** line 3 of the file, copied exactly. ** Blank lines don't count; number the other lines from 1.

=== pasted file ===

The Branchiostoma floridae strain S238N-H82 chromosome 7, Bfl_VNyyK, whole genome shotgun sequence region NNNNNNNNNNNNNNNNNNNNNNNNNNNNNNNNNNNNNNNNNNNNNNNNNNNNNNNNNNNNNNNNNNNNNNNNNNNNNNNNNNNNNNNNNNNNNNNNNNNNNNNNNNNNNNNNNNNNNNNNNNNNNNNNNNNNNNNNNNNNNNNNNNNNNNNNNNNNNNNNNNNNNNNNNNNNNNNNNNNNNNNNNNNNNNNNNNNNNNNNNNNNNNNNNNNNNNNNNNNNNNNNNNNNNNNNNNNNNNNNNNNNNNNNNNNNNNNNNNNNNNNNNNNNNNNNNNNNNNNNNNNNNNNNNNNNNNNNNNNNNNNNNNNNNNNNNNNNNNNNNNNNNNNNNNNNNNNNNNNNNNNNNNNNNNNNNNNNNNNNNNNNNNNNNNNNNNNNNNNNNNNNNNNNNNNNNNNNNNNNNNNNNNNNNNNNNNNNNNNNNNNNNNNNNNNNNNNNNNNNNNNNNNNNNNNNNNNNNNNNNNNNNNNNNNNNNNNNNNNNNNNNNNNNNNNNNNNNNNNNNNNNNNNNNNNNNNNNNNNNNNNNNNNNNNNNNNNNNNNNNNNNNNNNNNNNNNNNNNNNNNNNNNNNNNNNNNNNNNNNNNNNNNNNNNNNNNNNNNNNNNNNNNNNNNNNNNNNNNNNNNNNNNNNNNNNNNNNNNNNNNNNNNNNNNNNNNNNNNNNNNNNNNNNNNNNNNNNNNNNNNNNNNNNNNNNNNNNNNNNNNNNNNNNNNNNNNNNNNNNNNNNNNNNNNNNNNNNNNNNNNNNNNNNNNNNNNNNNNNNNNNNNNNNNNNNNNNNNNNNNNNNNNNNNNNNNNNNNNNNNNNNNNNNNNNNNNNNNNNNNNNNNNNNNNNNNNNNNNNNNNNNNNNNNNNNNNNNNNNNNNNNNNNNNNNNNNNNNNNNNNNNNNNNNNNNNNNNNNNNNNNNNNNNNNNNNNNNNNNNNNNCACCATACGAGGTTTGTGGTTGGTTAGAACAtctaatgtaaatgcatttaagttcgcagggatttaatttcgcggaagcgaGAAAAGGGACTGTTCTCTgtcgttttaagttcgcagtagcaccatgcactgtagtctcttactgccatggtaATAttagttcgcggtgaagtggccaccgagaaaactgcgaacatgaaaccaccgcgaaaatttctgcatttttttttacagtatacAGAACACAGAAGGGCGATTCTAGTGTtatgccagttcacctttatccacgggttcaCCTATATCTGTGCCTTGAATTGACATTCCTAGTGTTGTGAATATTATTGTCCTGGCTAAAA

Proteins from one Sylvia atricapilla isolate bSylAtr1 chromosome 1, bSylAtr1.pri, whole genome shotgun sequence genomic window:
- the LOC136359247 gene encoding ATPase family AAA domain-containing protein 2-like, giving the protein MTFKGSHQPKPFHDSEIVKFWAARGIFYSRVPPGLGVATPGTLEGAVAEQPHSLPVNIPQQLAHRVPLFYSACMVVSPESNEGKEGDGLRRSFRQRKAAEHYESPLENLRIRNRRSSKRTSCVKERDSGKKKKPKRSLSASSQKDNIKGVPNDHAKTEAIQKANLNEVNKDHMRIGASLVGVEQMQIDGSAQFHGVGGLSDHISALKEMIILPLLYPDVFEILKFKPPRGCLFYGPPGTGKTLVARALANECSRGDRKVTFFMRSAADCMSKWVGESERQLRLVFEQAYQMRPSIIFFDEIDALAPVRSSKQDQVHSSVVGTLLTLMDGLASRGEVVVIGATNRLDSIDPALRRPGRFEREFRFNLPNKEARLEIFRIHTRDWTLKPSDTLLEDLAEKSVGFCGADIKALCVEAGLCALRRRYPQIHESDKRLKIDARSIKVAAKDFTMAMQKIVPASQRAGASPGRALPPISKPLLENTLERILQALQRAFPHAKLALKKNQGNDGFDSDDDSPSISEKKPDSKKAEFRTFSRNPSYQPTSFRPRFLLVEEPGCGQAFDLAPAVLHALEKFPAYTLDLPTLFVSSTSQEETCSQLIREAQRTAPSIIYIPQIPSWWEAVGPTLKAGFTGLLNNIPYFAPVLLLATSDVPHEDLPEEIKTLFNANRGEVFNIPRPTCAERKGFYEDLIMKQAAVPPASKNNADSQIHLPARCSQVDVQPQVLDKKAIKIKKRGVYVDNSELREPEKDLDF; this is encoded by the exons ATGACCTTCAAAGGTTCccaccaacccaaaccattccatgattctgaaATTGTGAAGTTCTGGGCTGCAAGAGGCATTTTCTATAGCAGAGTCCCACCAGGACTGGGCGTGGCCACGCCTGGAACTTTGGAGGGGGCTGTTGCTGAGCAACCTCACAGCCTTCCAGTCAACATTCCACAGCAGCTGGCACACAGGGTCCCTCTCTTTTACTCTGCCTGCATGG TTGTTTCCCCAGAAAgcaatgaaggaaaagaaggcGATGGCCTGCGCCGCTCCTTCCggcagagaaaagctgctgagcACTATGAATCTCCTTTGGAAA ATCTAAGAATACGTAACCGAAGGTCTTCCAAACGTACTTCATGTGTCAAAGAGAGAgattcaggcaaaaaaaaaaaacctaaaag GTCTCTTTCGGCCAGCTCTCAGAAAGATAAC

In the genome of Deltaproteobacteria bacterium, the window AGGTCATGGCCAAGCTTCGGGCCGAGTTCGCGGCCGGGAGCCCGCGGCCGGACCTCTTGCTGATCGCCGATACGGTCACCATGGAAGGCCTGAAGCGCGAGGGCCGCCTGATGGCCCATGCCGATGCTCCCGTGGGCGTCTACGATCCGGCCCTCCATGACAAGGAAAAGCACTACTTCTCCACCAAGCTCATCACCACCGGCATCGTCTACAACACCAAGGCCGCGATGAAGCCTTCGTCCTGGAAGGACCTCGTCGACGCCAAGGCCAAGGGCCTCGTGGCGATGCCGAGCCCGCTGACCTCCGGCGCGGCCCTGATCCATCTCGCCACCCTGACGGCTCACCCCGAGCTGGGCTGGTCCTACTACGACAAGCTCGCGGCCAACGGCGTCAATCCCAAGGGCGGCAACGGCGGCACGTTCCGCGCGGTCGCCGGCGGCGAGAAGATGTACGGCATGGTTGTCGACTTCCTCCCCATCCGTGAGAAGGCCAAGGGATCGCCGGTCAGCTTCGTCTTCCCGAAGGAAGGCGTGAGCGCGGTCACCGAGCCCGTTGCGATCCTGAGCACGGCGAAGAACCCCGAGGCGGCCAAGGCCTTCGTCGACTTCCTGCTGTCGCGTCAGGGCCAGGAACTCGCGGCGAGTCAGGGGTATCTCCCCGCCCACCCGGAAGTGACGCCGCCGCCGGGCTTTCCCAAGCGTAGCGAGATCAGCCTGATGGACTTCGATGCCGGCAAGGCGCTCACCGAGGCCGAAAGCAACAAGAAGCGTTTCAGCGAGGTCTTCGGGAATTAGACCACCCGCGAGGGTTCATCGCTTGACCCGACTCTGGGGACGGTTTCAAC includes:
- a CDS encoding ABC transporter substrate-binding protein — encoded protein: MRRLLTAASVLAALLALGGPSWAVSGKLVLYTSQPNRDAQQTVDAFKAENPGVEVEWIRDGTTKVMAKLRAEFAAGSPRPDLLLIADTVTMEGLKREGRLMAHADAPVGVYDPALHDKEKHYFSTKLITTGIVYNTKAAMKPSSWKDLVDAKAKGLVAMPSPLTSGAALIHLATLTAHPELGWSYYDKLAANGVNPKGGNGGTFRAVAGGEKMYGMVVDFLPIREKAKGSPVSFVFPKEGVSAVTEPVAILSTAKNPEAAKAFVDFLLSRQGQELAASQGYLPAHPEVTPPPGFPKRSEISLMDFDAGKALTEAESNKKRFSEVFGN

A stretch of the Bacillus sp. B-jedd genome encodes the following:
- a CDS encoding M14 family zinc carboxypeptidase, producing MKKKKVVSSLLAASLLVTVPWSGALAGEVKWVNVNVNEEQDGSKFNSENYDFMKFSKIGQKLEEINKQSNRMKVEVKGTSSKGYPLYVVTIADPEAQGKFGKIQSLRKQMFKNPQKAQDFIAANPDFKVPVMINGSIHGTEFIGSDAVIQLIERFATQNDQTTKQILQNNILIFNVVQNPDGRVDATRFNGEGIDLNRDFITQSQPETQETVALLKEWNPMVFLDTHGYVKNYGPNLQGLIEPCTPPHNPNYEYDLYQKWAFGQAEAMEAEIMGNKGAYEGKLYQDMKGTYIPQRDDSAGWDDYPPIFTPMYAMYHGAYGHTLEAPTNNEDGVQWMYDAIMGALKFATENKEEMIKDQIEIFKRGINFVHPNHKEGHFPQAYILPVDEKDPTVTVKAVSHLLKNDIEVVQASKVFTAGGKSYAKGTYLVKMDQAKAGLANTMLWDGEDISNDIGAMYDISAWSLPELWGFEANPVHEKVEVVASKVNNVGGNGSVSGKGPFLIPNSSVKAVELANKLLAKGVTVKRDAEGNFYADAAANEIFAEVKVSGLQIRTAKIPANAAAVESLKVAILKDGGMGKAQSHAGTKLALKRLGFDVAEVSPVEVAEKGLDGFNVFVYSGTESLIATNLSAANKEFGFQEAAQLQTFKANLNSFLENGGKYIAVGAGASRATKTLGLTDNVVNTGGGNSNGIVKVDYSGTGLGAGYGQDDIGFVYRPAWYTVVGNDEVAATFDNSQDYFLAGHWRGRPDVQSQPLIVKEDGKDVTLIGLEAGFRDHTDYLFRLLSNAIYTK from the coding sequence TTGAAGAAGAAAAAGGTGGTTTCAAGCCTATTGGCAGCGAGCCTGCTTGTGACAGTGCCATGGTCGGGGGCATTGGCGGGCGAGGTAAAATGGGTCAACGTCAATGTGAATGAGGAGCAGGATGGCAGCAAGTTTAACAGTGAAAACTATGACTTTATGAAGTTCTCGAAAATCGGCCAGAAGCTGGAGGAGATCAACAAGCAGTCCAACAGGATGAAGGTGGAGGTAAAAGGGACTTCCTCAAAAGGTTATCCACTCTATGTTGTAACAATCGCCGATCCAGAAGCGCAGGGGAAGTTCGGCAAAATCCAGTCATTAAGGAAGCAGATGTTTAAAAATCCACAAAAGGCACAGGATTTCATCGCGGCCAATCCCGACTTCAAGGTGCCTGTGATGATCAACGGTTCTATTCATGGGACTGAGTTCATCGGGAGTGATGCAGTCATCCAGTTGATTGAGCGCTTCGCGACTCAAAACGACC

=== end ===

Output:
- the LOC136359247 gene encoding ATPase family AAA domain-containing protein 2-like, giving the protein MTFKGSHQPKPFHDSEIVKFWAARGIFYSRVPPGLGVATPGTLEGAVAEQPHSLPVNIPQQLAHRVPLFYSACMVVSPESNEGKEGDGLRRSFRQRKAAEHYESPLENLRIRNRRSSKRTSCVKERDSGKKKKPKRSLSASSQKDNIKGVPNDHAKTEAIQKANLNEVNKDHMRIGASLVGVEQMQIDGSAQFHGVGGLSDHISALKEMIILPLLYPDVFEILKFKPPRGCLFYGPPGTGKTLVARALANECSRGDRKVTFFMRSAADCMSKWVGESERQLRLVFEQAYQMRPSIIFFDEIDALAPVRSSKQDQVHSSVVGTLLTLMDGLASRGEVVVIGATNRLDSIDPALRRPGRFEREFRFNLPNKEARLEIFRIHTRDWTLKPSDTLLEDLAEKSVGFCGADIKALCVEAGLCALRRRYPQIHESDKRLKIDARSIKVAAKDFTMAMQKIVPASQRAGASPGRALPPISKPLLENTLERILQALQRAFPHAKLALKKNQGNDGFDSDDDSPSISEKKPDSKKAEFRTFSRNPSYQPTSFRPRFLLVEEPGCGQAFDLAPAVLHALEKFPAYTLDLPTLFVSSTSQEETCSQLIREAQRTAPSIIYIPQIPSWWEAVGPTLKAGFTGLLNNIPYFAPVLLLATSDVPHEDLPEEIKTLFNANRGEVFNIPRPTCAERKGFYEDLIMKQAAVPPASKNNADSQIHLPARCSQVDVQPQVLDKKAIKIKKRGVYVDNSELREPEKDLDF; this is encoded by the exons ATGACCTTCAAAGGTTCccaccaacccaaaccattccatgattctgaaATTGTGAAGTTCTGGGCTGCAAGAGGCATTTTCTATAGCAGAGTCCCACCAGGACTGGGCGTGGCCACGCCTGGAACTTTGGAGGGGGCTGTTGCTGAGCAACCTCACAGCCTTCCAGTCAACATTCCACAGCAGCTGGCACACAGGGTCCCTCTCTTTTACTCTGCCTGCATGG TTGTTTCCCCAGAAAgcaatgaaggaaaagaaggcGATGGCCTGCGCCGCTCCTTCCggcagagaaaagctgctgagcACTATGAATCTCCTTTGGAAA ATCTAAGAATACGTAACCGAAGGTCTTCCAAACGTACTTCATGTGTCAAAGAGAGAgattcaggcaaaaaaaaaaaacctaaaag GTCTCTTTCGGCCAGCTCTCAGAAAGATAAC